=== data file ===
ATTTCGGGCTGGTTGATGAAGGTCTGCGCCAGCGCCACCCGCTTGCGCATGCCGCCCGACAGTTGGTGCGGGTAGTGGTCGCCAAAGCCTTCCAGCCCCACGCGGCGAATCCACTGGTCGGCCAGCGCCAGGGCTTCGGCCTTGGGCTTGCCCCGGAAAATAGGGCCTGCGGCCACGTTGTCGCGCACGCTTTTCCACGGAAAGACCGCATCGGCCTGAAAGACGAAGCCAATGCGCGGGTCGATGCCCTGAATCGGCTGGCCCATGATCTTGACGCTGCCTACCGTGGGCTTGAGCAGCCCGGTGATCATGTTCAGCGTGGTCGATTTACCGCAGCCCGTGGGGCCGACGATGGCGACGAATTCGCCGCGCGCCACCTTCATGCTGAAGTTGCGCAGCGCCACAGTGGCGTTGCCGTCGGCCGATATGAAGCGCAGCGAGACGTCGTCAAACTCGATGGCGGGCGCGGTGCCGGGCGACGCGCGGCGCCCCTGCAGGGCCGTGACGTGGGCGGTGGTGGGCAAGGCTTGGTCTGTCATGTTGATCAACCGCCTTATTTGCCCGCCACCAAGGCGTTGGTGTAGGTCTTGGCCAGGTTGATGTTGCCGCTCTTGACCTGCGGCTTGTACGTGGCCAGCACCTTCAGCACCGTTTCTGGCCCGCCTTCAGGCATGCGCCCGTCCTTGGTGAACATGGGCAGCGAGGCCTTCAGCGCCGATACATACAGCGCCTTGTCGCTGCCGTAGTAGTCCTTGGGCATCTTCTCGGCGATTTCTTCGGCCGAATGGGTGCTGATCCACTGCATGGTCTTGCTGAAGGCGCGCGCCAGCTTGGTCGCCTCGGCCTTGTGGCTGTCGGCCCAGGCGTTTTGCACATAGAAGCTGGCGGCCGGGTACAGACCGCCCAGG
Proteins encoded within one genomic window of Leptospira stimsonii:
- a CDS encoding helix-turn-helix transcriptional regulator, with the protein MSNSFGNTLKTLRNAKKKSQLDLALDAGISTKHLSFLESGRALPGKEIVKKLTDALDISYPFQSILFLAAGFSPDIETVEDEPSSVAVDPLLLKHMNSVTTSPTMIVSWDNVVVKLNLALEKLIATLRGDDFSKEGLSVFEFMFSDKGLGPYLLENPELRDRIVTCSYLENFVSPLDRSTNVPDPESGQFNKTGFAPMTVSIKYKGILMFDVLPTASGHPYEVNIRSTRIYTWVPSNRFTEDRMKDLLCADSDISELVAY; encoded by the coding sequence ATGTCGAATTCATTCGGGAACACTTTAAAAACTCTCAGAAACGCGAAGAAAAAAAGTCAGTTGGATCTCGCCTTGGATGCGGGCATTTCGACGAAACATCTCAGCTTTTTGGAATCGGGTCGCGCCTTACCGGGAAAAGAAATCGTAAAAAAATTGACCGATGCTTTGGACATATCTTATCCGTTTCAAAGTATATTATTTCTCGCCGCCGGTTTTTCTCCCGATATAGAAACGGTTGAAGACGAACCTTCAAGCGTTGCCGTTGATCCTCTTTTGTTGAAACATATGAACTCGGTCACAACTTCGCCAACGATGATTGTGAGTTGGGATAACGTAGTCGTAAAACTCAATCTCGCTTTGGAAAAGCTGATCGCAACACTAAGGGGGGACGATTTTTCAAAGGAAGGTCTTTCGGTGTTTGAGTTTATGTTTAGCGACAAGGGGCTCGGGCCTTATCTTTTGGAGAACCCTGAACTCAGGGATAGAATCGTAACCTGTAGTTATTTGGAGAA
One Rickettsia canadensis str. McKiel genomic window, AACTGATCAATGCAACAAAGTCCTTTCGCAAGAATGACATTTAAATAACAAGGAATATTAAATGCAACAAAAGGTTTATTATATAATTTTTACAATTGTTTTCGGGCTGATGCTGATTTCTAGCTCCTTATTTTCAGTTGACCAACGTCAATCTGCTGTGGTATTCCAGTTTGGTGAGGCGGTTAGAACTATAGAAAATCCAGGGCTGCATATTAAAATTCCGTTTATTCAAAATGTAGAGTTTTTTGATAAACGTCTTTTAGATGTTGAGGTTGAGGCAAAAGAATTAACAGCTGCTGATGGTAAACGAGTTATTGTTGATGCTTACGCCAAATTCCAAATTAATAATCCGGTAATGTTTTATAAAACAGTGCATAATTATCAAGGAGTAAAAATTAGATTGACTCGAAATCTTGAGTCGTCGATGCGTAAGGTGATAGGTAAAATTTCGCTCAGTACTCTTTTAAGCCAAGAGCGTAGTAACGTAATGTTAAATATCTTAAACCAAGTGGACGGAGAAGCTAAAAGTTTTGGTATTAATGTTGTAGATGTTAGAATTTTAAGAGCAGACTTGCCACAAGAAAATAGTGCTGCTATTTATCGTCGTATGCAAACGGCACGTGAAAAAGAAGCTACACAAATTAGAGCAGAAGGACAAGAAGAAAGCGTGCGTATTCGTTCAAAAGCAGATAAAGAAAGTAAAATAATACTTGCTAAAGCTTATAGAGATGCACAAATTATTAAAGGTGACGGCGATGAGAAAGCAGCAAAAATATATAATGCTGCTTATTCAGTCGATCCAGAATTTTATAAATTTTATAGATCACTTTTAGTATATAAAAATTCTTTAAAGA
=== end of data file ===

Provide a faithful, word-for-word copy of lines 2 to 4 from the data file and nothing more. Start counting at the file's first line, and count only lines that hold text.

Proteins encoded within one genomic window of Leptospira stimsonii:
- a CDS encoding helix-turn-helix transcriptional regulator, with the protein MSNSFGNTLKTLRNAKKKSQLDLALDAGISTKHLSFLESGRALPGKEIVKKLTDALDISYPFQSILFLAAGFSPDIETVEDEPSSVAVDPLLLKHMNSVTTSPTMIVSWDNVVVKLNLALEKLIATLRGDDFSKEGLSVFEFMFSDKGLGPYLLENPELRDRIVTCSYLENFVSPLDRSTNVPDPESGQFNKTGFAPMTVSIKYKGILMFDVLPTASGHPYEVNIRSTRIYTWVPSNRFTEDRMKDLLCADSDISELVAY; encoded by the coding sequence ATGTCGAATTCATTCGGGAACACTTTAAAAACTCTCAGAAACGCGAAGAAAAAAAGTCAGTTGGATCTCGCCTTGGATGCGGGCATTTCGACGAAACATCTCAGCTTTTTGGAATCGGGTCGCGCCTTACCGGGAAAAGAAATCGTAAAAAAATTGACCGATGCTTTGGACATATCTTATCCGTTTCAAAGTATATTATTTCTCGCCGCCGGTTTTTCTCCCGATATAGAAACGGTTGAAGACGAACCTTCAAGCGTTGCCGTTGATCCTCTTTTGTTGAAACATATGAACTCGGTCACAACTTCGCCAACGATGATTGTGAGTTGGGATAACGTAGTCGTAAAACTCAATCTCGCTTTGGAAAAGCTGATCGCAACACTAAGGGGGGACGATTTTTCAAAGGAAGGTCTTTCGGTGTTTGAGTTTATGTTTAGCGACAAGGGGCTCGGGCCTTATCTTTTGGAGAACCCTGAACTCAGGGATAGAATCGTAACCTGTAGTTATTTGGAGAA
One Rickettsia canadensis str. McKiel genomic window, AACTGATCAATGCAACAAAGTCCTTTCGCAAGAATGACATTTAAATAACAAGGAATATTAAATGCAACAAAAGGTTTATTATATAATTTTTACAATTGTTTTCGGGCTGATGCTGATTTCTAGCTCCTTATTTTCAGTTGACCAACGTCAATCTGCTGTGGTATTCCAGTTTGGTGAGGCGGTTAGAACTATAGAAAATCCAGGGCTGCATATTAAAATTCCGTTTATTCAAAATGTAGAGTTTTTTGATAAACGTCTTTTAGATGTTGAGGTTGAGGCAAAAGAATTAACAGCTGCTGATGGTAAACGAGTTATTGTTGATGCTTACGCCAAATTCCAAATTAATAATCCGGTAATGTTTTATAAAACAGTGCATAATTATCAAGGAGTAAAAATTAGATTGACTCGAAATCTTGAGTCGTCGATGCGTAAGGTGATAGGTAAAATTTCGCTCAGTACTCTTTTAAGCCAAGAGCGTAGTAACGTAATGTTAAATATCTTAAACCAAGTGGACGGAGAAGCTAAAAGTTTTGGTATTAATGTTGTAGATGTTAGAATTTTAAGAGCAGACTTGCCACAAGAAAATAGTGCTGCTATTTATCGTCGTATGCAAACGGCACGTGAAAAAGAAGCTACACAAATTAGAGCAGAAGGACAAGAAGAAAGCGTGCGTATTCGTTCAAAAGCAGATAAAGAAAGTAAAATAATACTTGCTAAAGCTTATAGAGATGCACAAATTATTAAAGGTGACGGCGATGAGAAAGCAGCAAAAATATATAATGCTGCTTATTCAGTCGATCCAGAATTTTATAAATTTTATAGATCACTTTTAGTATATAAAAATTCTTTAAAGA